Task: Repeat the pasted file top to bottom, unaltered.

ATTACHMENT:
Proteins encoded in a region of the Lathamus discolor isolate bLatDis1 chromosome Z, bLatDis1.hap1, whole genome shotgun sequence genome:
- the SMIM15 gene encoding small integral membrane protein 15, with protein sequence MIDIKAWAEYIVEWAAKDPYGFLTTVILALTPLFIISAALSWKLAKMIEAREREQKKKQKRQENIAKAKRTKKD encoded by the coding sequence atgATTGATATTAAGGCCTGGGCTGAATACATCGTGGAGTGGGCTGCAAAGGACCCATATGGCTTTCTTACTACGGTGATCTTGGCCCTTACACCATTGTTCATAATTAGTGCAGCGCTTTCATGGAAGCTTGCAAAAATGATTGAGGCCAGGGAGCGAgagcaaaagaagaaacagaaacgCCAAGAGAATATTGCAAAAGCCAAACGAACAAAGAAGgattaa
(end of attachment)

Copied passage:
Proteins encoded in a region of the Lathamus discolor isolate bLatDis1 chromosome Z, bLatDis1.hap1, whole genome shotgun sequence genome:
- the SMIM15 gene encoding small integral membrane protein 15, with protein sequence MIDIKAWAEYIVEWAAKDPYGFLTTVILALTPLFIISAALSWKLAKMIEAREREQKKKQKRQENIAKAKRTKKD encoded by the coding sequence atgATTGATATTAAGGCCTGGGCTGAATACATCGTGGAGTGGGCTGCAAAGGACCCATATGGCTTTCTTACTACGGTGATCTTGGCCCTTACACCATTGTTCATAATTAGTGCAGCGCTTTCATGGAAGCTTGCAAAAATGATTGAGGCCAGGGAGCGAgagcaaaagaagaaacagaaacgCCAAGAGAATATTGCAAAAGCCAAACGAACAAAGAAGgattaa